Great follow up to first book , Howard captures the mythos well and accompanies it with good story in the man in the high tower genre.

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Good sequel, promises more to come

Good sequel, promises more to come. Decent level of knowledge and influence of HP Lovecraft and an interesting alternative reality setting

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    3 out of 5 stars
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    3 out of 5 stars

A good read but a missed opportunity.

The first book in the series was engaging and inventive and very enjoyable.

This book reads a bit more like a standard occult adventure book. Still enjoyable but nazis and zero point energy feels a bit Indiana Jones.

That is not to insult the writer, for whom I have a lot of respect the writing is excellent. I feel that more could have been made of the fold and could have gone in a different direction and avoided some tropes (eg the mysterious appearing lawyer/quest giver).

The narrator is very good and a great choice for the books.

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    5 out of 5 stars
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wonderful!

I loved this. Emily Lovecraft truly rocks! Funny, creepy and dramatic by turns. Great stuff.

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    5 out of 5 stars
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A good listen

more of an adventure than the last books crime/horror mash up. good all the same.

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    4 out of 5 stars
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    3 out of 5 stars

Easy listening and fun

Quite a fun listen playing on the lovecraft mythos and parallel worlds but gets a bit too technical with the weaponcraft

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    3 out of 5 stars
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Sadly defeated.

I want badly to enjoy this series, but I've failed. This is, though, a very well written book and an exceptional amount of work and dedication has gone into the series. I'm afraid that after the promise of the first book, this one has beaten me. I can only read so many "danger/safe" scenarios before my interest wanders and this book is mainly scenes of this nature. Although I only lasted for around half of the book.
The narration is excellent.

0 of 1 people found this review helpful

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  • S. Yates
  • 17-11-17

Fantastic fun, eldritch horrors, and a cliffhanger

Second entry in the series and it opens with a doozy -- WWII mostly averted by the destruction of Moscow by the Nazis. Which means our eponymous protagonists (Carter & Lovecraft) live in an alternative reality where the Nazis are a few decades into that promised thousand year Third Reich, the US never entered the war, Japan was never bombed, their was no Holocaust against the Jews but rather one against Bolsheviks and Communists, and Britain faded away without the heroics of that Great War (and thus the world is without the James Bond films). In this Unfolded World things are simultaneously similar and jarringly different -- there hadn't been the massive awakening for social justice without the impetus of the Holocaust, so wandering around the streets of America people look at you in horror if you use the "n word," only in this world the n word is Nazi (it's rude to call someone that just because they are in the party). Germany is an ally of the US and the great world power, and the US never rose to dominance and sadly never made it to television's golden age (much to Carter's dismay).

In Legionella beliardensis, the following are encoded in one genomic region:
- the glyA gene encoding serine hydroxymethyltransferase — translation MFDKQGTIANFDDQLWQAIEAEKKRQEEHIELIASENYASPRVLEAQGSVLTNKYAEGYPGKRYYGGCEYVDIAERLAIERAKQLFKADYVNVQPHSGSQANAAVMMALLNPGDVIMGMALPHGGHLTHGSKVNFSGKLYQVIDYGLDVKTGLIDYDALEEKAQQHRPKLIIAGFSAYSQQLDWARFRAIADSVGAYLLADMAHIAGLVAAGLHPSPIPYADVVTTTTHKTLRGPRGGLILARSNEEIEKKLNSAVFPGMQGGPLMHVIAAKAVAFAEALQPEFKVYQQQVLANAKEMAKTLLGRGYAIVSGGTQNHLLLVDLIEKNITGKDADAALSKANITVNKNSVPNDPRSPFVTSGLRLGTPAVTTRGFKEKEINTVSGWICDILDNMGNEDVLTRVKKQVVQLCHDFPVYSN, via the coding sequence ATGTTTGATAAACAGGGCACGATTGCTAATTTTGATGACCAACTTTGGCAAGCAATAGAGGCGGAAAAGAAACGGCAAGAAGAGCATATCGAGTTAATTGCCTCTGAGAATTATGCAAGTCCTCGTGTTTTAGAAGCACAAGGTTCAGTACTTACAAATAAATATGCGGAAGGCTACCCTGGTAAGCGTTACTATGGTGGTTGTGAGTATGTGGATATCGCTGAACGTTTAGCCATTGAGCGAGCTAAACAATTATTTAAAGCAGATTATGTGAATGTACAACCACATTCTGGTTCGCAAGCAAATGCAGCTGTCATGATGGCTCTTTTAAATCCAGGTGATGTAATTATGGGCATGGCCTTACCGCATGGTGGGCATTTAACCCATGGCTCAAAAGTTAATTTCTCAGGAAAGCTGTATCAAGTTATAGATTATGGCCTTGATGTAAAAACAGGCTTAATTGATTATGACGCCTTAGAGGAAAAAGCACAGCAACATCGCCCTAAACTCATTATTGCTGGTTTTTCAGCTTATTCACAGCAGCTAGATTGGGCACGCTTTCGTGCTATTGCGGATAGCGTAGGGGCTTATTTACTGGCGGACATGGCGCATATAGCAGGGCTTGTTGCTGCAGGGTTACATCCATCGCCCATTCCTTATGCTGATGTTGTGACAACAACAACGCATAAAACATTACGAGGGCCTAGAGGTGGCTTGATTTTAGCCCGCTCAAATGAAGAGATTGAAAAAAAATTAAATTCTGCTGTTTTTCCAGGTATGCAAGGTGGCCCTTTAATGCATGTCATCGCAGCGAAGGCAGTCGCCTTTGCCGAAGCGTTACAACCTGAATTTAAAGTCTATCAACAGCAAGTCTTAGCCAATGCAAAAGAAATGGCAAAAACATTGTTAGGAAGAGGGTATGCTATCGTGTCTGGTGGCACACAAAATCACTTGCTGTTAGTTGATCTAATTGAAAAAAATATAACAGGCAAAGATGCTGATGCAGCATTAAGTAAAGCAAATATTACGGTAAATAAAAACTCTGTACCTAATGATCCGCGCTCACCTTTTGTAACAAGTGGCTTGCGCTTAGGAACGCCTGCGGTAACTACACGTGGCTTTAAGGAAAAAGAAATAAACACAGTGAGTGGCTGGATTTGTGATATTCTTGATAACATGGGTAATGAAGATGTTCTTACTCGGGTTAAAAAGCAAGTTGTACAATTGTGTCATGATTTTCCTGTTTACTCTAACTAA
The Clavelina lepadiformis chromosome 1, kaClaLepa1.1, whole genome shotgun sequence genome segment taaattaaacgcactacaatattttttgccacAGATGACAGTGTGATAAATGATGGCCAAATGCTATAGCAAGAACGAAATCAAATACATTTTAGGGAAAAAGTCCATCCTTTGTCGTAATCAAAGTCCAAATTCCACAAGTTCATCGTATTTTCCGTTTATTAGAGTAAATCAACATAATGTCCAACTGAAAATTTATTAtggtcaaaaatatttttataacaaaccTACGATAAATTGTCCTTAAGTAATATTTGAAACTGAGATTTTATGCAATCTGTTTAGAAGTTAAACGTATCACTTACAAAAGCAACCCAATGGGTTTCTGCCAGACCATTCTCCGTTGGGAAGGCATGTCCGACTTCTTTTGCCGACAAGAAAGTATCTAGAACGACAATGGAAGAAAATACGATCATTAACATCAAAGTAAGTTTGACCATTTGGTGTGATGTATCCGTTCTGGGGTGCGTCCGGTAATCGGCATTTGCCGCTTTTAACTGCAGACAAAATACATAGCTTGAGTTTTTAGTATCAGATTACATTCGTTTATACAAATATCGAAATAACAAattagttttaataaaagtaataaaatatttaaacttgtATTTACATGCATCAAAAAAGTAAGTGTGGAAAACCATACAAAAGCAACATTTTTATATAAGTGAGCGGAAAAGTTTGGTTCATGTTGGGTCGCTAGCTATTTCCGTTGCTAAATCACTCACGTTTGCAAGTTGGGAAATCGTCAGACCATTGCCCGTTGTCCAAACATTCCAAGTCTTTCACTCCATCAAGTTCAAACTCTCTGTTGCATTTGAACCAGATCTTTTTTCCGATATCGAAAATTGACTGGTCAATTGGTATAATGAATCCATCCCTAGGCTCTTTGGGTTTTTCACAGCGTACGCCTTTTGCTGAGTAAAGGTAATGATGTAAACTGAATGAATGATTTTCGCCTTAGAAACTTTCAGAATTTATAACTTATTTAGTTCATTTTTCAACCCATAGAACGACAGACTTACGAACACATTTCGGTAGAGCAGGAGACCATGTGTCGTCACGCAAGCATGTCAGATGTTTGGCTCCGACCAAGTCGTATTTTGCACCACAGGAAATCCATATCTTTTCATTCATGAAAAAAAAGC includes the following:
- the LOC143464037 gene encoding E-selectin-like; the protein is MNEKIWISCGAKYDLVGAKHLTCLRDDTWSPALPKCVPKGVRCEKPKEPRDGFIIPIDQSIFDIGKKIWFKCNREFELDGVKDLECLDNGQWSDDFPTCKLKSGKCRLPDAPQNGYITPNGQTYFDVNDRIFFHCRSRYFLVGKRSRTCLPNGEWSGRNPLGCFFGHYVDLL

Carter & Lovecraft are making their way in this world, the former continuing as a PI and the latter still owner of a bookshop in the Unfolded World's version of Providence (Arkham). Yet again, the inhuman and ever-smiling Weston shows up and sets into motion another adventure, this time implicating German special agents, super-advanced science, and cosmic horrors. The book ends neatly, but with plenty of promise for another entry. Though left in the Unfolded World, there may be powers and knowledge in reach to return home. Now readers just have to wait patiently for Howard to deliver again.

20 of 21 people found this review helpful

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  • kholt42
  • 10-12-17

Twilight Zone meets Night Stalker meets X-Files